Cassandra - Introduction
Apache Cassandra is a highly scalable, high-performance distributed database designed to handle large amounts of data across many commodity servers, providing high availability with no single point of failure. It is a type of NoSQL database. Let us first understand what a NoSQL database does.
A NoSQL database (sometimes called as Not Only SQL) is a database that provides a mechanism to store and retrieve data other than the tabular relations used in relational databases. These databases are schema-free, support easy replication, have simple API, eventually consistent, and can handle huge amounts of data.
The primary objective of a NoSQL database is to have
- simplicity of design,
- horizontal scaling, and
- finer control over availability.
NoSql databases use different data structures compared to relational databases. It makes some operations faster in NoSQL. The suitability of a given NoSQL database depends on the problem it must solve.
NoSQL vs. Relational Database
The following table lists the points that differentiate a relational database from a NoSQL database.
|Relational Database||NoSql Database|
|Supports powerful query language.||Supports very simple query language.|
|It has a fixed schema.||No fixed schema.|
|Follows ACID (Atomicity, Consistency, Isolation, and Durability).||It is only “eventually consistent”.|
|Supports transactions.||Does not support transactions.|
Besides Cassandra, we have the following NoSQL databases that are quite popular:
Apache HBase - HBase is an open source, non-relational, distributed database modeled after Google’s BigTable and is written in Java. It is developed as a part of Apache Hadoop project and runs on top of HDFS, providing BigTable-like capabilities for Hadoop.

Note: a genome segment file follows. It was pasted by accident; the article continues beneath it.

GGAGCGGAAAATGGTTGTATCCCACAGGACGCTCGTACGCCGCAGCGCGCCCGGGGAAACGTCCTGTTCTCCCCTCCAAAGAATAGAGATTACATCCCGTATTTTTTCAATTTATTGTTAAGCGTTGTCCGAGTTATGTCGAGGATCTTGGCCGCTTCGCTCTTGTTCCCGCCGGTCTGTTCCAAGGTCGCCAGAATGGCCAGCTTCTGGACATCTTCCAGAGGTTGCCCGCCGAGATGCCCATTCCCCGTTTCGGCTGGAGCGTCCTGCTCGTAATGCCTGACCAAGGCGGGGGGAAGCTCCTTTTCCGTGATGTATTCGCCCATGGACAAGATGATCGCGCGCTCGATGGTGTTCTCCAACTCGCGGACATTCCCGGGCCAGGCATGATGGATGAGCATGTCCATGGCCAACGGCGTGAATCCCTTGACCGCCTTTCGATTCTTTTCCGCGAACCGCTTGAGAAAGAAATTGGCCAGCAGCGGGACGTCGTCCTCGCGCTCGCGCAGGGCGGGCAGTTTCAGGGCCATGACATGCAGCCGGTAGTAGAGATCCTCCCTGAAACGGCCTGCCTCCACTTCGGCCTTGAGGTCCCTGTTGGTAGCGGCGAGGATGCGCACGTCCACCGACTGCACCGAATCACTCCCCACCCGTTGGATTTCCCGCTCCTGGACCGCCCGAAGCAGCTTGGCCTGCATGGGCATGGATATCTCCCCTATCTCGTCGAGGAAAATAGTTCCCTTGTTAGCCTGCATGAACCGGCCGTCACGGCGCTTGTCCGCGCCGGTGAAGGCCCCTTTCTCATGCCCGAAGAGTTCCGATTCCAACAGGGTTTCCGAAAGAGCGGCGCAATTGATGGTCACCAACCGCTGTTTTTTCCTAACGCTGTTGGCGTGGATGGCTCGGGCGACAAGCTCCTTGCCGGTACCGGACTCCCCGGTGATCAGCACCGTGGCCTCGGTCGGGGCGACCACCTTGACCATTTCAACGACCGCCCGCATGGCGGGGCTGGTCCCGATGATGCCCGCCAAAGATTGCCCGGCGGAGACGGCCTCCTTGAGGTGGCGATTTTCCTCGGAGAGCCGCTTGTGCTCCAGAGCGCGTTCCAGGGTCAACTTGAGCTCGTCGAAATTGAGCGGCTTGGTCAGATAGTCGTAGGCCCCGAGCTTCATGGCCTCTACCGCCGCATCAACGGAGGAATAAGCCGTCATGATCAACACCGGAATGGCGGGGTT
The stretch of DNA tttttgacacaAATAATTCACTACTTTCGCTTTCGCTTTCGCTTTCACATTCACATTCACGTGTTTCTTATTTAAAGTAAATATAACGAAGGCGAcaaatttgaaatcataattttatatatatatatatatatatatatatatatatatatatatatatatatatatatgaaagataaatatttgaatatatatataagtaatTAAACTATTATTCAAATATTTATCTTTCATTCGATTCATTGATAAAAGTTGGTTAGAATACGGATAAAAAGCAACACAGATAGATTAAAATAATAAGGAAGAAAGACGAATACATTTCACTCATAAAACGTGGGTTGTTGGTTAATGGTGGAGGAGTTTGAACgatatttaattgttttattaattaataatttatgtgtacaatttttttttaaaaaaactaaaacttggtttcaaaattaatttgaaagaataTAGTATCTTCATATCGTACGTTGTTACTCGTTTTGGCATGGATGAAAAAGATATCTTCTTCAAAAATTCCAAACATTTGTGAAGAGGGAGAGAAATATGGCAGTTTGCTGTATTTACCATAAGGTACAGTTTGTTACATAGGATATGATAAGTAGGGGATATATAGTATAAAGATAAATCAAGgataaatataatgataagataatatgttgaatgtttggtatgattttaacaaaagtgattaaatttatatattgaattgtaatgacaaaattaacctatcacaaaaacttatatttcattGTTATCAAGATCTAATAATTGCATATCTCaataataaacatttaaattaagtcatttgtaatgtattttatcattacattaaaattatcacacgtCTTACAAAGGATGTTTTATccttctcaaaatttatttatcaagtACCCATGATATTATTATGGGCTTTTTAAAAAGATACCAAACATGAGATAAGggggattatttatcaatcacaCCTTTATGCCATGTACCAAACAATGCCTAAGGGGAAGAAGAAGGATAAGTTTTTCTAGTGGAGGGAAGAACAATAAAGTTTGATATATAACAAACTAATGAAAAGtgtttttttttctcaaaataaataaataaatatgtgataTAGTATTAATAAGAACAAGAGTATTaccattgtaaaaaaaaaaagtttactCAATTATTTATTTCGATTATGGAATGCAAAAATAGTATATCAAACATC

MongoDB - MongoDB is a cross-platform document-oriented database system that avoids using the traditional table-based relational database structure in favor of JSON-like documents with dynamic schemas making the integration of data in certain types of applications easier and faster.
What is Apache Cassandra?
Apache Cassandra is an open source, distributed and decentralized/distributed storage system (database), for managing very large amounts of structured data spread out across the world. It provides highly available service with no single point of failure.
Listed below are some of the notable points of Apache Cassandra:
It is scalable, fault-tolerant, and consistent.
It is a column-oriented database.
Its distribution design is based on Amazon’s Dynamo and its data model on Google’s Bigtable.
Created at Facebook, it differs sharply from relational database management systems.
Cassandra implements a Dynamo-style replication model with no single point of failure, but adds a more powerful “column family” data model.
Cassandra is being used by some of the biggest companies such as Facebook, Twitter, Cisco, Rackspace, ebay, Twitter, Netflix, and more.
Features of Cassandra
Cassandra has become so popular because of its outstanding technical features. Given below are some of the features of Cassandra:
Elastic scalability - Cassandra is highly scalable; it allows to add more hardware to accommodate more customers and more data as per requirement.
Always on architecture - Cassandra has no single point of failure and it is continuously available for business-critical applications that cannot afford a failure.
Fast linear-scale performance - Cassandra is linearly scalable, i.e., it increases your throughput as you increase the number of nodes in the cluster. Therefore it maintains a quick response time.
Flexible data storage - Cassandra accommodates all possible data formats including: structured, semi-structured, and unstructured. It can dynamically accommodate changes to your data structures according to your need.
Easy data distribution - Cassandra provides the flexibility to distribute data where you need by replicating data across multiple data centers.
Transaction support - Cassandra supports properties like Atomicity, Consistency, Isolation, and Durability (ACID).
Fast writes - Cassandra was designed to run on cheap commodity hardware. It performs blazingly fast writes and can store hundreds of terabytes of data, without sacrificing the read efficiency.
History of Cassandra
- Cassandra was developed at Facebook for inbox search.
- It was open-sourced by Facebook in July 2008.
- Cassandra was accepted into Apache Incubator in March 2009.
- It was made an Apache top-level project since February 2010.